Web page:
How You’ll Get Screwed by the T&T National ID Process
You’ve heard the rumors. Public hospitals might not freely treat nationals without it. You’ve witnessed its power to change governments. Voting is tied to its registration process. You’ve experienced its utility. It can help you purchase insurance and even secure a job. The “it” of course is the National ID Card.
You may not have one because you never saw the need for it. Now, times are different. Times are uneasy. You feel anxious. You think that having this will make things a bit easier. Maybe you’re itching to punish elected officials at the next elections due to their growing laundry list of misdeeds. Either way, you decide to get one.
Here’s where you get screwed. Even if you wrap your mind around why there are so few registration offices, jump through the hoops at work to apply for a precious personal day, brave the volatile rainy season in a mini-maxi (with malfunctioning windows), reach there, get your bottom onto one of the scant seats, and stave off the sheer mind-numbness of the hour-plus wait, you stand a huge risk of being turned away. Why?
The information provided to the public is WRONG!
Take a look at the following screenshots. The first comes from the ttconnect website, which walks you through the documents you’ll need to provide.
Note that passports are not required for citizens born within the country. Now consider the Elections and Boundaries Commission website.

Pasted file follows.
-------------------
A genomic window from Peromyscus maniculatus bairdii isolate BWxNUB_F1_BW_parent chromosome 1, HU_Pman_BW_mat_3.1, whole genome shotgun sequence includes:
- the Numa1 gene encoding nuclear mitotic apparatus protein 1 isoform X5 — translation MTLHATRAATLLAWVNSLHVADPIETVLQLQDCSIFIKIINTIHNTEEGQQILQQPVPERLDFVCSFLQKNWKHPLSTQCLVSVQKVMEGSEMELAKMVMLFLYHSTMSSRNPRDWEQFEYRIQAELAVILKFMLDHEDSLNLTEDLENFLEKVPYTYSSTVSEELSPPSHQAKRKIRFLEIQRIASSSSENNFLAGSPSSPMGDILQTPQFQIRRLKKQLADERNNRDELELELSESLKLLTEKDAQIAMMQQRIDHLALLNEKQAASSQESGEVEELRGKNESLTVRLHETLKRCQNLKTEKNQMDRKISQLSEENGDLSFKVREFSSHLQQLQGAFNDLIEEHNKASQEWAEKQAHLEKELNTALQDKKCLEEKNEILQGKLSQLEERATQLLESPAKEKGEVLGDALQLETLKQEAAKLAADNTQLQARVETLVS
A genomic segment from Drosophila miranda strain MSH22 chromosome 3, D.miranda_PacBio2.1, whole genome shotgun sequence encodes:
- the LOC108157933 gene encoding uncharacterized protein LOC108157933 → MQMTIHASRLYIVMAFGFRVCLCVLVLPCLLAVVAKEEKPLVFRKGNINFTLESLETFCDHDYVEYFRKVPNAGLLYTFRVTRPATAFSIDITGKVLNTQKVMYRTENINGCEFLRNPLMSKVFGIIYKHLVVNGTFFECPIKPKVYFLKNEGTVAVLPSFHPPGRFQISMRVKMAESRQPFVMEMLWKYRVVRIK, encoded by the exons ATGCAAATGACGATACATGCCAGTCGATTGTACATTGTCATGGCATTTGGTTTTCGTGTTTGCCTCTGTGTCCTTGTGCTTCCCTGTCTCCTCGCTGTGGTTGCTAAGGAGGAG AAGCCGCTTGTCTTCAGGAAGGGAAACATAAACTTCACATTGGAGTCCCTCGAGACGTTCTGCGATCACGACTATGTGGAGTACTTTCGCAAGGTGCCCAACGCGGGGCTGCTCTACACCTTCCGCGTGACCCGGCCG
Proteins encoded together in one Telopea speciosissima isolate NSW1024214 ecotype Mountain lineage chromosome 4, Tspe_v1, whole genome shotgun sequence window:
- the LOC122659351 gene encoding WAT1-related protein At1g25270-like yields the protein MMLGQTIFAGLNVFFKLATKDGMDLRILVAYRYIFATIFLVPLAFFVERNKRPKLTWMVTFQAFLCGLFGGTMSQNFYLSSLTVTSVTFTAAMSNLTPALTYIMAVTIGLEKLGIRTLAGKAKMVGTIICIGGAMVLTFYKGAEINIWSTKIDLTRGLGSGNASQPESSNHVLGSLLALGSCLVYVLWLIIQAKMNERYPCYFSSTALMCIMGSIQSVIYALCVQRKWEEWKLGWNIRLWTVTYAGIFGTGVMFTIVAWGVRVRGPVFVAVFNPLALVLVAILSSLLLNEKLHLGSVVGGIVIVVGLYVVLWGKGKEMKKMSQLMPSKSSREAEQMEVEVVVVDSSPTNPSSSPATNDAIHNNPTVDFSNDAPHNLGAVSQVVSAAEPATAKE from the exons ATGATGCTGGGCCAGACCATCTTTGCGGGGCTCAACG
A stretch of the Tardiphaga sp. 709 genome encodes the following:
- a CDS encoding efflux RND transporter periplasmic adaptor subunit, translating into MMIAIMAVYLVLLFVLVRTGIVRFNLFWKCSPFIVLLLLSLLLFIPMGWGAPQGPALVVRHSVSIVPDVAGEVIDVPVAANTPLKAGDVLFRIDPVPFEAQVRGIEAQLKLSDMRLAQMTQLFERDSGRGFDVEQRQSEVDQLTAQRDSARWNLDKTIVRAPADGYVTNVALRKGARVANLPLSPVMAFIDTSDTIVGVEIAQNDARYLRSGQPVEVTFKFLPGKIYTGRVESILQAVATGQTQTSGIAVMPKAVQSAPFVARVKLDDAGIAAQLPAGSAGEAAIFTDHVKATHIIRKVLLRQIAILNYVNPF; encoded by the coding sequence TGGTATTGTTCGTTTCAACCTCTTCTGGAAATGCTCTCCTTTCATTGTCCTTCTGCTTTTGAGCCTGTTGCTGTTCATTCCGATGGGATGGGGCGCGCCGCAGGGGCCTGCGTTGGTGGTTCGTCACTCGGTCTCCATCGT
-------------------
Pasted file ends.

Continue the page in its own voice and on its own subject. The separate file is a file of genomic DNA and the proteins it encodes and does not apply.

Again, there’s no mention of a passport for citizens born in T&T. In fact, as you’ll see below, this is also only required for citizens born outside of the country.
You read that and think you’re fine. Born within the country? Check. Have an original birth certificate? Check. Have a copy of the birth certificate? Check and check. You’re ready to get that ID card. Except for one thing…
For reasons that have not been explained — though it likely has to do with reviewing recent travels — a passport and a copy of its information page are also required to obtain your National ID.
It’s not just the websites that are wrong. You can even phone in and there is still a high possibility you will not be told about the need for a passport. Instead, you’ll have found yourself wasting anywhere from a couple of hours to an entire day. Even if you live close enough to return home for your passport, you’ll face starting over at the back of the queue.
Citizens of T&T — regardless of what you read on national sites or are told over the phone, don’t take any chances when applying for your ID card. Bring your passport.
Have your own bad experiences? Let me know below.
Update: While the below does appear on the EBC website…
…it raises the following questions. First, what is a “considerable period of time?” Are we talking a two week trip taken once every other year, a one month trip taken five years ago, or citizens who have actually lived abroad? Additionally, numerous individuals were never asked the question of whether they had spent “considerable time” outside of T&T. They were just told that a passport was required. And even if individuals were asked that question, how would the office verify their statements without needing to check their passports regardless? I leave you with these questions.
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